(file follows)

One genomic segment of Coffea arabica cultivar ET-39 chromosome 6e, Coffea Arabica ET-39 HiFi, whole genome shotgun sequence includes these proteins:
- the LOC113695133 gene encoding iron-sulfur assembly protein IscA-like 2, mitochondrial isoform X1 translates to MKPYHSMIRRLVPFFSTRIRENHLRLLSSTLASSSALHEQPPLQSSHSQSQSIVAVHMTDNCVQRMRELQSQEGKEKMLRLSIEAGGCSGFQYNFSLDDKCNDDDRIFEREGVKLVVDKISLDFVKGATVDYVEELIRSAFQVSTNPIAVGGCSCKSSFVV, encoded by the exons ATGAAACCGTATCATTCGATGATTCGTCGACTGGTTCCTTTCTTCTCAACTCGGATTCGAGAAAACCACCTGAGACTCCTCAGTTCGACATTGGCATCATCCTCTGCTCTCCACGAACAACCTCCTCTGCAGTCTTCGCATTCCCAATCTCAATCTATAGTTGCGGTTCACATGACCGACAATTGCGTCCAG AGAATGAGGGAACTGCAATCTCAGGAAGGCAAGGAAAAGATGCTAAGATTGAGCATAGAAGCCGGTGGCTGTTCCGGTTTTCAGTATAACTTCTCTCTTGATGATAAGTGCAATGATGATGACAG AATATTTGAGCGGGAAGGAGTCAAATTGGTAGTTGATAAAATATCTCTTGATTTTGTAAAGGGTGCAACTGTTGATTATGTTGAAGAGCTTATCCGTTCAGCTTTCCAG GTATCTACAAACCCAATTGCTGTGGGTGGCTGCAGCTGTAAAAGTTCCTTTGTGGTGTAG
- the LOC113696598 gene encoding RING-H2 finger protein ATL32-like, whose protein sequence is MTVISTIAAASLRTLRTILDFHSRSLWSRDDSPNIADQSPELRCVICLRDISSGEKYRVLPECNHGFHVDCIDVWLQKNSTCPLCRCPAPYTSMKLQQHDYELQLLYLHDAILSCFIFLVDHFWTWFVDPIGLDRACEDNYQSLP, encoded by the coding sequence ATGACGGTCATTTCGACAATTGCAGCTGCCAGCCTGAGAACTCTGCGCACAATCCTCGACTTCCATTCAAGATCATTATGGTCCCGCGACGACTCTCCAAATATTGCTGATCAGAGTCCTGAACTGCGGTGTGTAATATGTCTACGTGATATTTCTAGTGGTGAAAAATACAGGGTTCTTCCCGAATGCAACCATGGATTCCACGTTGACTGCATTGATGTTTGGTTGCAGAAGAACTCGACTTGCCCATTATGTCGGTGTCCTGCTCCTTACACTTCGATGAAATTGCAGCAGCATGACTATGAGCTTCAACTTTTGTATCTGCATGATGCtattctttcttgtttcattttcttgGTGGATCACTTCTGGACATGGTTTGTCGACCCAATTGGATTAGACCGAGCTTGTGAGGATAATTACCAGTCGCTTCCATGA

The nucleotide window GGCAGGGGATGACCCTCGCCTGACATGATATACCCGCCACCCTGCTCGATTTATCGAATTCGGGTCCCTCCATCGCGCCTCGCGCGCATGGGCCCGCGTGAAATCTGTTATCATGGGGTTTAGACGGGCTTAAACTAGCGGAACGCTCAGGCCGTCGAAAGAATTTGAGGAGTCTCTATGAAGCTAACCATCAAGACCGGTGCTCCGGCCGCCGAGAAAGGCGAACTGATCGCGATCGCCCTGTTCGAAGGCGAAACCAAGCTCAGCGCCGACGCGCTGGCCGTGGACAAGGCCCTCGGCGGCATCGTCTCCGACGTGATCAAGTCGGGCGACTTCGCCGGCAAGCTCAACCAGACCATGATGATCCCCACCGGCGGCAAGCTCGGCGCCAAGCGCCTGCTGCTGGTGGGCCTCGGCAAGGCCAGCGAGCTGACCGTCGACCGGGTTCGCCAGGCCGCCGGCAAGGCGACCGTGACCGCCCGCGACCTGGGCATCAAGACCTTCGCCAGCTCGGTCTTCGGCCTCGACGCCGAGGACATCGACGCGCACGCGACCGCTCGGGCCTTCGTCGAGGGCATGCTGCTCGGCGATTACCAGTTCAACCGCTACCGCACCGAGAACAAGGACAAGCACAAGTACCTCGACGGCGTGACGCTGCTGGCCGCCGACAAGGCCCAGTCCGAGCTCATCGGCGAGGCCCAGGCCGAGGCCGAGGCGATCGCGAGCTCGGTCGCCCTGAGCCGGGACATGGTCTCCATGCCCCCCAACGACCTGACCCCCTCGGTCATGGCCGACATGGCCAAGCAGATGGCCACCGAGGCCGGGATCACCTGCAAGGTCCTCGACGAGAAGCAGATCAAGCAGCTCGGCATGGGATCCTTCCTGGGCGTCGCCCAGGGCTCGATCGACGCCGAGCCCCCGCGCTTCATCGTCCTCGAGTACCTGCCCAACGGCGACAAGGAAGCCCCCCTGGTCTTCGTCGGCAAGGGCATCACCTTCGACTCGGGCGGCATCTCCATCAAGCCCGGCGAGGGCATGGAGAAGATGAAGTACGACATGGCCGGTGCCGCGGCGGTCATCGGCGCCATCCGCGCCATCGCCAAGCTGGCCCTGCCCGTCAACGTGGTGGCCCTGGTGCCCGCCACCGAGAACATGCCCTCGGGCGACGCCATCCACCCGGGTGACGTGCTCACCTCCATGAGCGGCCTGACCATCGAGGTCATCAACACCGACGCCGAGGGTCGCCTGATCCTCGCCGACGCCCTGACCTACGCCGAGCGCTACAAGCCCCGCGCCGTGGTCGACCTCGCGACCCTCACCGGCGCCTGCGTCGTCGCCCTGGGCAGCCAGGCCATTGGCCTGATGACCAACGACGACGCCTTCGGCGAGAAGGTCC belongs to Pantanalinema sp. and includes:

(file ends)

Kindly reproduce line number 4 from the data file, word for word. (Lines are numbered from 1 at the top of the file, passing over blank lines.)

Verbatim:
The nucleotide window GGCAGGGGATGACCCTCGCCTGACATGATATACCCGCCACCCTGCTCGATTTATCGAATTCGGGTCCCTCCATCGCGCCTCGCGCGCATGGGCCCGCGTGAAATCTGTTATCATGGGGTTTAGACGGGCTTAAACTAGCGGAACGCTCAGGCCGTCGAAAGAATTTGAGGAGTCTCTATGAAGCTAACCATCAAGACCGGTGCTCCGGCCGCCGAGAAAGGCGAACTGATCGCGATCGCCCTGTTCGAAGGCGAAACCAAGCTCAGCGCCGACGCGCTGGCCGTGGACAAGGCCCTCGGCGGCATCGTCTCCGACGTGATCAAGTCGGGCGACTTCGCCGGCAAGCTCAACCAGACCATGATGATCCCCACCGGCGGCAAGCTCGGCGCCAAGCGCCTGCTGCTGGTGGGCCTCGGCAAGGCCAGCGAGCTGACCGTCGACCGGGTTCGCCAGGCCGCCGGCAAGGCGACCGTGACCGCCCGCGACCTGGGCATCAAGACCTTCGCCAGCTCGGTCTTCGGCCTCGACGCCGAGGACATCGACGCGCACGCGACCGCTCGGGCCTTCGTCGAGGGCATGCTGCTCGGCGATTACCAGTTCAACCGCTACCGCACCGAGAACAAGGACAAGCACAAGTACCTCGACGGCGTGACGCTGCTGGCCGCCGACAAGGCCCAGTCCGAGCTCATCGGCGAGGCCCAGGCCGAGGCCGAGGCGATCGCGAGCTCGGTCGCCCTGAGCCGGGACATGGTCTCCATGCCCCCCAACGACCTGACCCCCTCGGTCATGGCCGACATGGCCAAGCAGATGGCCACCGAGGCCGGGATCACCTGCAAGGTCCTCGACGAGAAGCAGATCAAGCAGCTCGGCATGGGATCCTTCCTGGGCGTCGCCCAGGGCTCGATCGACGCCGAGCCCCCGCGCTTCATCGTCCTCGAGTACCTGCCCAACGGCGACAAGGAAGCCCCCCTGGTCTTCGTCGGCAAGGGCATCACCTTCGACTCGGGCGGCATCTCCATCAAGCCCGGCGAGGGCATGGAGAAGATGAAGTACGACATGGCCGGTGCCGCGGCGGTCATCGGCGCCATCCGCGCCATCGCCAAGCTGGCCCTGCCCGTCAACGTGGTGGCCCTGGTGCCCGCCACCGAGAACATGCCCTCGGGCGACGCCATCCACCCGGGTGACGTGCTCACCTCCATGAGCGGCCTGACCATCGAGGTCATCAACACCGACGCCGAGGGTCGCCTGATCCTCGCCGACGCCCTGACCTACGCCGAGCGCTACAAGCCCCGCGCCGTGGTCGACCTCGCGACCCTCACCGGCGCCTGCGTCGTCGCCCTGGGCAGCCAGGCCATTGGCCTGATGACCAACGACGACGCCTTCGGCGAGAAGGTCC belongs to Pantanalinema sp. and includes: